W3C home > Mailing lists > Public > public-rdf-comments@w3.org > August 2012

Re: Encouraging canonical serializations of datatypes in RDF

From: David Booth <david@dbooth.org>
Date: Wed, 01 Aug 2012 13:49:03 -0400
To: Steve Harris <steve.harris@garlik.com>
Cc: "Peter F. Patel-Schneider" <pfpschneider@gmail.com>, public-rdf-comments@w3.org
Message-ID: <1343843343.2725.85935.camel@dbooth-laptop>
On Wed, 2012-08-01 at 17:56 +0100, Steve Harris wrote:
> On 2012-08-01, at 17:09, David Booth wrote:
> > On Wed, 2012-08-01 at 10:10 -0400, Peter F. Patel-Schneider wrote:
> >> OK, both use cases are acknowledged.
> >> 
> >> Given that there is a use case where the time zone is important, how can 
> >> suggesting only using Z when timezone is not important be any help to 
> >> application writers?
> > 
> > Because using a fixed Z timezone simplifies applications for which
> > xsd:datetime is only used to unambiguously encode a point in time -- not
> > also a location.  Again, different applications have different needs. 
> > 
> > Just because this will not help *all* applications does not mean that it
> > won't help *some* applications.  
> It *might* help some applications (ones that don't have a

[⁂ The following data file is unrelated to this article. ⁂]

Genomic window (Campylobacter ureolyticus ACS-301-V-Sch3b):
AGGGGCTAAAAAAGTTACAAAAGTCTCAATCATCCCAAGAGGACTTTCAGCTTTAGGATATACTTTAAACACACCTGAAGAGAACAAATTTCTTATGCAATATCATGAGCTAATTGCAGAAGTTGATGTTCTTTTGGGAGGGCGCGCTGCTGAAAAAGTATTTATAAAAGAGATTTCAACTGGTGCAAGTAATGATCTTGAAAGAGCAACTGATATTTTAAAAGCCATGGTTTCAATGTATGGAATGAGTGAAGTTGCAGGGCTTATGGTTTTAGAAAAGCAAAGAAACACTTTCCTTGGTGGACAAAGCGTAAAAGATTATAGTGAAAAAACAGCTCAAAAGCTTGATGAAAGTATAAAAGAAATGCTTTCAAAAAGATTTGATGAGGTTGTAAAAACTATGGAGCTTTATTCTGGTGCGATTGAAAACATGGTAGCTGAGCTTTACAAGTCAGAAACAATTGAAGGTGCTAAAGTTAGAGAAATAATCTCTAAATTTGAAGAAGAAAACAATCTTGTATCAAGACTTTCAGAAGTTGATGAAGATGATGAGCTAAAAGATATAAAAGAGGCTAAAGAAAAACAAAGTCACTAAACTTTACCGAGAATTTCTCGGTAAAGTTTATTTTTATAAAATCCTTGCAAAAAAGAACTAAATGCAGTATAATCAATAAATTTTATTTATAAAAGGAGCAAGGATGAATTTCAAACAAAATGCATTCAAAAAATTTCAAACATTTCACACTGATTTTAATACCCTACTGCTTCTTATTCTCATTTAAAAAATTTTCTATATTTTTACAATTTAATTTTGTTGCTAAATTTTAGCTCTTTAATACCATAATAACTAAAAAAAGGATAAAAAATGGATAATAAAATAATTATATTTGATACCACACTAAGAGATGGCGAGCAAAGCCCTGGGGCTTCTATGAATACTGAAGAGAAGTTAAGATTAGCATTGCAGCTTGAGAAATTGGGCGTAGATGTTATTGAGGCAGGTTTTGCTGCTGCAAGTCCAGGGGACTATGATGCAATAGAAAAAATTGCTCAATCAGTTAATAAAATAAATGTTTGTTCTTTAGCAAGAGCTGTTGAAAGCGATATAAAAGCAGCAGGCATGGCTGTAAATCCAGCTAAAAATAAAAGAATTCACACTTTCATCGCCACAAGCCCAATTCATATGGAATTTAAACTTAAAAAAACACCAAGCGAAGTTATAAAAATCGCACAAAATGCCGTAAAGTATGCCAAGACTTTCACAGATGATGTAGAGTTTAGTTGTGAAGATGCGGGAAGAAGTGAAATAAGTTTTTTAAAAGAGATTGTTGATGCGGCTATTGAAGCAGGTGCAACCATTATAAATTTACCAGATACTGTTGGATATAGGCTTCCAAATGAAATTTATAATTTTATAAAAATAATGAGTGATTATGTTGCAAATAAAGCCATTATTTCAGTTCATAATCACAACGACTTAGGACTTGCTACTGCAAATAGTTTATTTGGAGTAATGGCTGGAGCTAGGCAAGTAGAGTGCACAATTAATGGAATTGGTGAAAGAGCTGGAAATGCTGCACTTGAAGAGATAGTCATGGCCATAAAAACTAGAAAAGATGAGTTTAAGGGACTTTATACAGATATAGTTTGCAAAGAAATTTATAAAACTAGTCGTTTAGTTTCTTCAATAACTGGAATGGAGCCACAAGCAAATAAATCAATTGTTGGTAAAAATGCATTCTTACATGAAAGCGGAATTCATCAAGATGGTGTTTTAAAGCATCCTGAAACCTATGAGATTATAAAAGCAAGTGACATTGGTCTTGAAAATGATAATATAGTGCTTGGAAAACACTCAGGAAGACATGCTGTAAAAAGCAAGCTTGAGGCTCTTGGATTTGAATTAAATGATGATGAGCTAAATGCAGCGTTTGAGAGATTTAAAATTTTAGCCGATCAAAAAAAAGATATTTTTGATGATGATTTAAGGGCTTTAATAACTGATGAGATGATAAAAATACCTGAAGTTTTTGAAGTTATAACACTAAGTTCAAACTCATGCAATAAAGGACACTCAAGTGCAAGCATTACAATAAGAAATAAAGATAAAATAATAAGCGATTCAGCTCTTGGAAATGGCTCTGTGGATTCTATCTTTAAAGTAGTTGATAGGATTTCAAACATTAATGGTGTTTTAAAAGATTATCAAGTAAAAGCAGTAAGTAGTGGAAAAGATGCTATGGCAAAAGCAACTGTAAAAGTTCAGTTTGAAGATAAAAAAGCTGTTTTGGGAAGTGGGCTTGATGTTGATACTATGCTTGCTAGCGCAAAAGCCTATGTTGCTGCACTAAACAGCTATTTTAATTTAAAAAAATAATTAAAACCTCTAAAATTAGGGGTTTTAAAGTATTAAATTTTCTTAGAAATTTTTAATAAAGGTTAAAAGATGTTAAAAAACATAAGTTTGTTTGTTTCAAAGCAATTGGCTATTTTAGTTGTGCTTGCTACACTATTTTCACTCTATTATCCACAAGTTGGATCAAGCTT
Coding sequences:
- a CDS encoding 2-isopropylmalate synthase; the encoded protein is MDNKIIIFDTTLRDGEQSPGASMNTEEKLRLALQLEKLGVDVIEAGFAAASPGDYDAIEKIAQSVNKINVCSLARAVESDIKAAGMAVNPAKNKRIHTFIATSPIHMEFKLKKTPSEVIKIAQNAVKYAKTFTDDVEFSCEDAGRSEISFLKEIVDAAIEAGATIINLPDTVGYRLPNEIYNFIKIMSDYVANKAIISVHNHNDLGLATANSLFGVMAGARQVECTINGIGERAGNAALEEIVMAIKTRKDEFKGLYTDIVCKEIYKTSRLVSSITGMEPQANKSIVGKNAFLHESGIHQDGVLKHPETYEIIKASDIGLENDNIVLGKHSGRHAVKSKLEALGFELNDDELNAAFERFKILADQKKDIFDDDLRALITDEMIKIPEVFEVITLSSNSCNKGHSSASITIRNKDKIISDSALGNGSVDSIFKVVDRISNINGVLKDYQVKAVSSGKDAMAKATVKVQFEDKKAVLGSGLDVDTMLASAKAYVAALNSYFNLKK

> xsd:dateTime / ISO 8601 library, which should hopefully be rare), but
> it will prevent others from working at all. That doesn't seem like a
> good idea to me.

Whoa!  Not true at all.  Again, I am *not* saying that a fixed Z
timezone should be used for *all* data.  Clearly in your use case where
timezone provenance is needed, a fixed Z timezone should *not* be used.
Nothing changes that.  The apps will still work fine.

> > The more we can make RDF manipulable by simple tools as often as
> > possible the better, even if it cannot be done 100% of the time.
> I agree, but I don't think this change would do that. It would move
> RDF further from XML, and make it very hard to use is some common
> situations.

Can you explain?  Exactly how would encouraging the use of a canonical
form of an XML data type when appropriate move RDF further from XML?   

And exactly how would a canonical form be harder to consume in *any*

David Booth, Ph.D.

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Received on Wednesday, 1 August 2012 17:49:35 UTC

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